An ovarian cyst is a fluid-filled sac within the ovary. Often they cause no symptoms. Occasionally they may produce bloating, lower abdominal pain, or lower back pain. If the cyst either breaks open or causes twisting of the ovary severe pain may occur. This may result in vomiting or feeling faint. The majority of cysts are, however, harmless. Ovarian cyst (Pic. 1) can cause compression effects on surrounding structures. 

The majority of ovarian cysts remain small and asymptomatic with an average diameter of less than 5 cm (Pic. 2). The thin- walled capillaries invade the granulosa cells, and then the spontaneous bleeding fills the central cavity with blood. This blood is absorbed from the central cavity to form a cystic space but when excessive hemorrhage (bleeding) happens, it overcomes the body's ability to absorb the blood, thus the cystic space continues to grow. Sometimes these cysts become very large (Pic. 3) and cause discomfort as they enlarge. 

Most ovarian cysts are related to ovulation being either follicular cysts or corpus luteum cysts. Ovarian cysts occur in 30% and 50% of females with regular and irregular menses respectively as well as 6% of postmenopausal females. Many small cysts occur in both ovaries in polycystic ovarian syndrome (see below). Pelvic inflammatory disease may also result in cysts. Rarely cysts may be a form of ovarian cancer. 

Functional cysts:

Functional cysts form as a normal part of the menstrual cycle. There are several types of cysts:

  • Follicular cyst, the most common type of ovarian cyst. In menstruating women, a follicle containing the ovum (unfertilized egg) will rupture during ovulation. If this does not occur, a follicular cyst of more than 2.5 cm diameter may result.
  • Corpus luteum cysts appear after ovulation. The corpus luteum is the remnant of the follicle after the ovum has moved to the fallopian tubes. This normally degrades within 5–9 days. A corpus luteum that is more than 3 cm is defined as cystic.
  • Theca lutein cysts occur within the thecal layer of cells surrounding developing oocytes. Under the influence of excessive human chorionic gonadotropin (hCG), thecal cells may proliferate and become cystic. This is usually on both ovaries.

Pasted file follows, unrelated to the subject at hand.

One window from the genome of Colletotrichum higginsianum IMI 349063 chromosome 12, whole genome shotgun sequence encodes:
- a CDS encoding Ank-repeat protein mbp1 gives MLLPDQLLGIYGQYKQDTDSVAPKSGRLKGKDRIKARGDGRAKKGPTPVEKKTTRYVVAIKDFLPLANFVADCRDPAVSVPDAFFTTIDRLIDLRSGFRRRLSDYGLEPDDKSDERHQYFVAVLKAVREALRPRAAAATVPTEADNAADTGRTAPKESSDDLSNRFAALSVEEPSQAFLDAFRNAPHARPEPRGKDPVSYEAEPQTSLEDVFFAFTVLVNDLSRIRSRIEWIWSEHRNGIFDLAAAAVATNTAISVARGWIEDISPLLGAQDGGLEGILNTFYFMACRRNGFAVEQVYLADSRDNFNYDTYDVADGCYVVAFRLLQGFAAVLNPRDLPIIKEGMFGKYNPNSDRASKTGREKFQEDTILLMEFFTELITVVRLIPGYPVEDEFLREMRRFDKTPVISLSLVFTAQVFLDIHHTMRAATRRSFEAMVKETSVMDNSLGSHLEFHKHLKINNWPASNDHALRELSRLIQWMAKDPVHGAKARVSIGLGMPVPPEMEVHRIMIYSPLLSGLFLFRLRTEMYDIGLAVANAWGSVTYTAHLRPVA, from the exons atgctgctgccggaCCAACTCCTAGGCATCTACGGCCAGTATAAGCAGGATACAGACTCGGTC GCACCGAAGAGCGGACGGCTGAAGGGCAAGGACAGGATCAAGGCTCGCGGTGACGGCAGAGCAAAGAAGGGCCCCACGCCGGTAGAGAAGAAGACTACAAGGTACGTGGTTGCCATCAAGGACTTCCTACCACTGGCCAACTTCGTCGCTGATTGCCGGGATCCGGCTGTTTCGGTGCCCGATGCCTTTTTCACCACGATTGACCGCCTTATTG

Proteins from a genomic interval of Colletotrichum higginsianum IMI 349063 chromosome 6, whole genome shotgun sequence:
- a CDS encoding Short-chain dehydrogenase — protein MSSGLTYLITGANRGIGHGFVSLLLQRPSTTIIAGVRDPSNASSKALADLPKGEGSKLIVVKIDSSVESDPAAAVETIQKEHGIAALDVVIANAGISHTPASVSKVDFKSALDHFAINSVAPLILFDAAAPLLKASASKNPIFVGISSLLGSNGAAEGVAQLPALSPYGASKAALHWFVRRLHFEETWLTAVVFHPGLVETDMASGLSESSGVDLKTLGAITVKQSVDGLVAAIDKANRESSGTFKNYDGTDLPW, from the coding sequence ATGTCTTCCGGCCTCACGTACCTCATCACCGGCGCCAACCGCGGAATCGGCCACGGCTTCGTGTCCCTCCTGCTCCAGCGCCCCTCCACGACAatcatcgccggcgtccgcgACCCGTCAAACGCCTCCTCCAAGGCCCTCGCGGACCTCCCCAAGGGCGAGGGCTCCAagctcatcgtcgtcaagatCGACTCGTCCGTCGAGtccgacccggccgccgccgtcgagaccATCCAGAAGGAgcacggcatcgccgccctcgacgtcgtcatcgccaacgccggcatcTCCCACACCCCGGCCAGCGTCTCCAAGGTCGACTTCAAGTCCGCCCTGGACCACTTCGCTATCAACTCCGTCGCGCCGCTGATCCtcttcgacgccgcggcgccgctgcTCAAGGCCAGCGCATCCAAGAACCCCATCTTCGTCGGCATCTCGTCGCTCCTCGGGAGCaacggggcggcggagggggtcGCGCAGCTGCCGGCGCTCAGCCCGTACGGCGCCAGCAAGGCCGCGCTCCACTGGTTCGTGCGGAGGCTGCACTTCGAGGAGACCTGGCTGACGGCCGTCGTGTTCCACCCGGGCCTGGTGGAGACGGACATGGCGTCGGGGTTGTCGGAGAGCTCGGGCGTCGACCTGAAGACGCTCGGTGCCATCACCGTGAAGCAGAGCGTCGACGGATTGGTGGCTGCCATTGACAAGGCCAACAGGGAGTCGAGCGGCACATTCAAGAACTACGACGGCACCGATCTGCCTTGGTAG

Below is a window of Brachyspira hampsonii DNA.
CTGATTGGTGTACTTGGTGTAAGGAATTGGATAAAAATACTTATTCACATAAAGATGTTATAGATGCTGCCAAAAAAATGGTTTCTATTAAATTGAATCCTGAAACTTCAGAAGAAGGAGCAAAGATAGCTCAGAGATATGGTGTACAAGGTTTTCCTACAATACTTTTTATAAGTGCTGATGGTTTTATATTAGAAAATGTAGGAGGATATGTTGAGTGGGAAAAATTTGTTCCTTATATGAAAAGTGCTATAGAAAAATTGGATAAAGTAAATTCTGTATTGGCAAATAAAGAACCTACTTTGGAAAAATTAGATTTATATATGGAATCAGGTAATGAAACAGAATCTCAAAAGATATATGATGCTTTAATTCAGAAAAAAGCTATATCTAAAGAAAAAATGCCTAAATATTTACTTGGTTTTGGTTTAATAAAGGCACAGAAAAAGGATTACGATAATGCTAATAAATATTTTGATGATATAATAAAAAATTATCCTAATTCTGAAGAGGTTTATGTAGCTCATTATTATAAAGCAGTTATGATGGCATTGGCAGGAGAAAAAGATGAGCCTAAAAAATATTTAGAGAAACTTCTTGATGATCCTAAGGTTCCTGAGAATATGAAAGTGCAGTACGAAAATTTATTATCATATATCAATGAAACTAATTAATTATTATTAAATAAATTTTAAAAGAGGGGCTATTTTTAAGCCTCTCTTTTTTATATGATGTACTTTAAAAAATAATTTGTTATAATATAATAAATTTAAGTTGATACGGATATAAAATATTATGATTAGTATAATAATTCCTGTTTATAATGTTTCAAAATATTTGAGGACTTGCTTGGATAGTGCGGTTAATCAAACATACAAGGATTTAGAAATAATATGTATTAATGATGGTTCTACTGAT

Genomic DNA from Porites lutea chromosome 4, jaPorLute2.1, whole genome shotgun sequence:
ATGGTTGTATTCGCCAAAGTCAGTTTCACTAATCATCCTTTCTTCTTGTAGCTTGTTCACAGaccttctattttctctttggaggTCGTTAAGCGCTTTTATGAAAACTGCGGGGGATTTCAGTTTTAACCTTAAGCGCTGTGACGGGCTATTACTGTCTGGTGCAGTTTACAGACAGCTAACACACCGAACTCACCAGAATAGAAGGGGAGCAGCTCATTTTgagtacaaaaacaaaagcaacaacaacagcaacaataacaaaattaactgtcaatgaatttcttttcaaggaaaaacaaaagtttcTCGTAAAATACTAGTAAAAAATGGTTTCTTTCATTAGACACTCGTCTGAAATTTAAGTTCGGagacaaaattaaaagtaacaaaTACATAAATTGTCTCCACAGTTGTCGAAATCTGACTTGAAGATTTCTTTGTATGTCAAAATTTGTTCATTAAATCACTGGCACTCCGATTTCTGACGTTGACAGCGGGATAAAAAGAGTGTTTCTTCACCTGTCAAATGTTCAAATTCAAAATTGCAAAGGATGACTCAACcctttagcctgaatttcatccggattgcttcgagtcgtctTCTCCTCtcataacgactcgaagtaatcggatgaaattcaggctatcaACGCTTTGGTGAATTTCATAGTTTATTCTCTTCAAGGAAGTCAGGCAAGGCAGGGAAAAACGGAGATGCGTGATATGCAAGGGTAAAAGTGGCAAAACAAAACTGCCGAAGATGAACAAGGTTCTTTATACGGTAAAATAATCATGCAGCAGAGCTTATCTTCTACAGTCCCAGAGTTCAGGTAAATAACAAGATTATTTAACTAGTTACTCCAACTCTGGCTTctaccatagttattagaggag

Non-functional cysts:

  • an ovary with many cysts, which may be found in normal women, or within the setting of polycystic ovary syndrome (PCOS)
  • cysts caused by endometriosis, known as chocolate cysts
  • hemorrhagic (bleeding) ovarian cyst
  • dermoid cyst - tumor that typically contains a diversity of tissues including hair, teeth, bone, thyroid, etc.
  • ovarian serous cystadenoma - an ovarian epithelial tumor
  • ovarian mucinous cystadenoma – a mucin-containing epithelial ovarian tumor
  • paraovarian cyst - not actually ovarian, usually located along side the ovaries or on the fallopian tubes
  • cystic adenofibroma - tumor composed of glandular and fibrous tissues
  • borderline tumoral cysts - with low malignant (becoming worse) potential

A ruptured ovarian cyst is usually self-limiting, and only requires keeping an eye on the situation and pain medications. In some cases the intra- cystic pressure exceeds the capacity of the cyst's thin walls to contain the blood which leads to cyst rupture, potentially causing significant intraperitoneal hemorrhage (bleeding into the peritoneum). Rupture may cause acute pain, but bleeding is typically self-limited.

Diagnosis consists of analysing history, general examination, gynaecological examination, clinical laboratory tests and special methods (Pic. 4) of diagnosing ovarian tumors, and correlated with clinical presentation and endocrinologic tests as appropriate.

Conservative treatment is used after determining the causes of disease for persistent cysts. Therapeutic measures include anti-inflammation therapy, hormonal and anti-adhesion therapy. While cysts maintaining after conservative treatment for three menstrual cycles the laparoscopy is used for removing formations. Surgery treatment indicated if there is complication (torsion, rupture, suppuration).

After the disappearance of the cyst to prevent recurrence of reproductive age with elevated levels of follicle stimulating hormone (FSH) and luteinizing hormone (LH) the use of combined oral contraceptives for four to six menstrual cycles is needed.

Polycystic ovarian syndrome

Polycystic ovarian syndrome (PCOS) is a hormonal disorder that causes cysts on a woman's ovaries. People often think of large grapefruit-sized cysts when they hear the term ‘polycystic ovaries’. However in the case of PCOS, the cysts are tiny. Using an ultrasound, they look like black dots on an ovary. These cysts are eggs that have failed to properly mature and release from the ovary.

Find more about related issues


Diagnostics and Treatment Improving of Fuctional Ovarian Cysts ―by Герасимова licensed under CC BY 4.0
Laparoscopic Management of Huge Ovarian Cysts ―by Alobaid et al. licensed under CC BY 3.0
Ovarian cyst ―sourced from Wikipedia licensed under CC BY-SA 3.0
Polycystic Ovarian Syndrome ―sourced from Queensland Government licensed under CC BY 3.0 AU
Creative Commons License
Except where otherwise noted, content on this site is licensed under a Creative Commons Attribution-ShareAlike 4.0 International License, involving multiple copyrights under different terms listed in the Sources section.